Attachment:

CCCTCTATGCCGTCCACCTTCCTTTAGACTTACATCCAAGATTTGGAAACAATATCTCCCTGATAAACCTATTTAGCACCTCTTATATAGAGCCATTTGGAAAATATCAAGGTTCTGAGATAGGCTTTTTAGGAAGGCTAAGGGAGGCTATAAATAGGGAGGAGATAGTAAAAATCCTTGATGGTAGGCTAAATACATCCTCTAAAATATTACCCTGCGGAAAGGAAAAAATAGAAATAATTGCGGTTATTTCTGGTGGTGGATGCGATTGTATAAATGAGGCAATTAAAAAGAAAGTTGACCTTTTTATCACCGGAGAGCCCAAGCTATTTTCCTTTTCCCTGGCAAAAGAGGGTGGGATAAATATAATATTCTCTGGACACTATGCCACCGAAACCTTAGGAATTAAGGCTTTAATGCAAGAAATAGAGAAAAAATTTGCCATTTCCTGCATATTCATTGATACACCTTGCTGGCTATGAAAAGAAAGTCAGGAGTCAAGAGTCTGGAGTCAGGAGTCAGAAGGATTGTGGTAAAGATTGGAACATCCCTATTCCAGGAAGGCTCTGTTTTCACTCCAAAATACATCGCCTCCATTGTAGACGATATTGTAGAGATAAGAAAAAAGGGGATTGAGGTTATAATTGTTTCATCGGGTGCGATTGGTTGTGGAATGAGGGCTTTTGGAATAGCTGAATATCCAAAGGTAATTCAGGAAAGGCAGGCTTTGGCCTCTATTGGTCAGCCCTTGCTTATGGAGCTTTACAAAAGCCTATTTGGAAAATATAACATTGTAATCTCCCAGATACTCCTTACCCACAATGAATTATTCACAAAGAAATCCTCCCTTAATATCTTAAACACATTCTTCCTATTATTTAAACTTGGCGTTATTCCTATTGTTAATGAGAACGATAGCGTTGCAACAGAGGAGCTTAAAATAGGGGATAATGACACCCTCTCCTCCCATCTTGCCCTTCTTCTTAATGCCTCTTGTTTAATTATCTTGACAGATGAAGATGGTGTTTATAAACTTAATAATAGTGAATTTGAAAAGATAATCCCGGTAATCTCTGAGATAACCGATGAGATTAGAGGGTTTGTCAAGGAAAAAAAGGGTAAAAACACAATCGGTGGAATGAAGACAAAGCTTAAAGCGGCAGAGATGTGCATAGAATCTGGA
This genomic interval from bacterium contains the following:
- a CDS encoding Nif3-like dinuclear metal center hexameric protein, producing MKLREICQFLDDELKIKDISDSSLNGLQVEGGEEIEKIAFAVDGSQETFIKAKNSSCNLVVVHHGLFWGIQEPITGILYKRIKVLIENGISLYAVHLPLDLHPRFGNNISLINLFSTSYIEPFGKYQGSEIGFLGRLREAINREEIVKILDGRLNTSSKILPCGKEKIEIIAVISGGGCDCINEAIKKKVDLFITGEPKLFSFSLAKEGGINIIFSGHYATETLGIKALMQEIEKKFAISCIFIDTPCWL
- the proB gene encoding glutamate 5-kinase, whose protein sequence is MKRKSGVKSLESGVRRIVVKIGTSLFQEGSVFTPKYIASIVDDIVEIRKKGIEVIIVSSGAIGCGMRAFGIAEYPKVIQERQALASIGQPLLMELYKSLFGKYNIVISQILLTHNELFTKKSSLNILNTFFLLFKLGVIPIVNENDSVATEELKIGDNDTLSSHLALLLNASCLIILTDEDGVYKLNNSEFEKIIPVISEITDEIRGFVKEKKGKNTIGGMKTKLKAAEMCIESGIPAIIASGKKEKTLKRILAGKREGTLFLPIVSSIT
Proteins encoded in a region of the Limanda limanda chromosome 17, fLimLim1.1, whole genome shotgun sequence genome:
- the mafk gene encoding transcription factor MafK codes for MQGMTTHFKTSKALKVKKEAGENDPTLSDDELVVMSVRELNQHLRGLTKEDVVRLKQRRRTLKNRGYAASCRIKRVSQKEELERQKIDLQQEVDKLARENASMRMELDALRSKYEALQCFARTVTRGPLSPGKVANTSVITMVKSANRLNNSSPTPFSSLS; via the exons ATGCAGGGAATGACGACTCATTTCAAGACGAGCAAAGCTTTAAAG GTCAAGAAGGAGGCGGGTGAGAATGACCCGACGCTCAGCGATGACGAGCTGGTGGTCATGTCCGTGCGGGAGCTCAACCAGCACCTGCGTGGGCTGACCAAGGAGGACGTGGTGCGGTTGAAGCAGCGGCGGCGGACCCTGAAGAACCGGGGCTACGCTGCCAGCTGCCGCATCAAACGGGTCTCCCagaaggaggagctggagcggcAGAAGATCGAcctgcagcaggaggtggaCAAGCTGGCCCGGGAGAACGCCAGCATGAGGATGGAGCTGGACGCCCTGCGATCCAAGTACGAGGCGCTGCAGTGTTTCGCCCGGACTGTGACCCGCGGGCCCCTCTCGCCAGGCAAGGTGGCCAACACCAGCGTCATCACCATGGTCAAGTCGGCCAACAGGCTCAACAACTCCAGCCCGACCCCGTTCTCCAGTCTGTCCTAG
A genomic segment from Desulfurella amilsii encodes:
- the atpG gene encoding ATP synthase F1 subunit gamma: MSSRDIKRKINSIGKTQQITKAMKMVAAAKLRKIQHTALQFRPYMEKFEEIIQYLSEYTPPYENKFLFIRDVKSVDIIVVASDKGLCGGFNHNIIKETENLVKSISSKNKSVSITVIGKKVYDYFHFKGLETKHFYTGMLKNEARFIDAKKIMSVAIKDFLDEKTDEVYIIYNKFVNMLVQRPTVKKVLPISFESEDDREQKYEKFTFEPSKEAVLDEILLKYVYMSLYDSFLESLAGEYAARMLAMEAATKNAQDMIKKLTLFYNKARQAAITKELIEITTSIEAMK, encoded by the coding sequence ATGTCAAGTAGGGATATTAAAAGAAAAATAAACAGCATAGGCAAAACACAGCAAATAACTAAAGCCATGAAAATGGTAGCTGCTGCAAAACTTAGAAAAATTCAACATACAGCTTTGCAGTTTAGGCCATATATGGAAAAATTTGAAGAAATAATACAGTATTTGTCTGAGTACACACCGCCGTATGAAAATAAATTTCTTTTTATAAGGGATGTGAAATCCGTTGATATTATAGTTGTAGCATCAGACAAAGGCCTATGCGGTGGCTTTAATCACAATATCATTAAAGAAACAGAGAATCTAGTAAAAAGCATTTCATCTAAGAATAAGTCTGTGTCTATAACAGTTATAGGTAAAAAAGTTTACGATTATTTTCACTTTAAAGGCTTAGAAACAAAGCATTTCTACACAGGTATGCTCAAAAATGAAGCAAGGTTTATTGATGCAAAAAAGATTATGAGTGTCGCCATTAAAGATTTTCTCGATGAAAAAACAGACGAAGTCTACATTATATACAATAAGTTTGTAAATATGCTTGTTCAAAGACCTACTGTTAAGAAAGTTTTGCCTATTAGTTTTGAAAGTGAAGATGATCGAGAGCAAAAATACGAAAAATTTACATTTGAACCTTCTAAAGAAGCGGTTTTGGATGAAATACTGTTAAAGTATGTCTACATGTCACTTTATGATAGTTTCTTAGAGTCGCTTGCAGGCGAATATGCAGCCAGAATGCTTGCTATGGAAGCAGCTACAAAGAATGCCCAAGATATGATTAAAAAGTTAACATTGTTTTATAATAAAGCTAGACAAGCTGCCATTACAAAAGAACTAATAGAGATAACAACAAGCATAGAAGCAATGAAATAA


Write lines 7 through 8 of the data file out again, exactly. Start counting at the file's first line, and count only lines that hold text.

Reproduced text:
A genomic segment from Desulfurella amilsii encodes:
- the atpG gene encoding ATP synthase F1 subunit gamma: MSSRDIKRKINSIGKTQQITKAMKMVAAAKLRKIQHTALQFRPYMEKFEEIIQYLSEYTPPYENKFLFIRDVKSVDIIVVASDKGLCGGFNHNIIKETENLVKSISSKNKSVSITVIGKKVYDYFHFKGLETKHFYTGMLKNEARFIDAKKIMSVAIKDFLDEKTDEVYIIYNKFVNMLVQRPTVKKVLPISFESEDDREQKYEKFTFEPSKEAVLDEILLKYVYMSLYDSFLESLAGEYAARMLAMEAATKNAQDMIKKLTLFYNKARQAAITKELIEITTSIEAMK, encoded by the coding sequence ATGTCAAGTAGGGATATTAAAAGAAAAATAAACAGCATAGGCAAAACACAGCAAATAACTAAAGCCATGAAAATGGTAGCTGCTGCAAAACTTAGAAAAATTCAACATACAGCTTTGCAGTTTAGGCCATATATGGAAAAATTTGAAGAAATAATACAGTATTTGTCTGAGTACACACCGCCGTATGAAAATAAATTTCTTTTTATAAGGGATGTGAAATCCGTTGATATTATAGTTGTAGCATCAGACAAAGGCCTATGCGGTGGCTTTAATCACAATATCATTAAAGAAACAGAGAATCTAGTAAAAAGCATTTCATCTAAGAATAAGTCTGTGTCTATAACAGTTATAGGTAAAAAAGTTTACGATTATTTTCACTTTAAAGGCTTAGAAACAAAGCATTTCTACACAGGTATGCTCAAAAATGAAGCAAGGTTTATTGATGCAAAAAAGATTATGAGTGTCGCCATTAAAGATTTTCTCGATGAAAAAACAGACGAAGTCTACATTATATACAATAAGTTTGTAAATATGCTTGTTCAAAGACCTACTGTTAAGAAAGTTTTGCCTATTAGTTTTGAAAGTGAAGATGATCGAGAGCAAAAATACGAAAAATTTACATTTGAACCTTCTAAAGAAGCGGTTTTGGATGAAATACTGTTAAAGTATGTCTACATGTCACTTTATGATAGTTTCTTAGAGTCGCTTGCAGGCGAATATGCAGCCAGAATGCTTGCTATGGAAGCAGCTACAAAGAATGCCCAAGATATGATTAAAAAGTTAACATTGTTTTATAATAAAGCTAGACAAGCTGCCATTACAAAAGAACTAATAGAGATAACAACAAGCATAGAAGCAATGAAATAA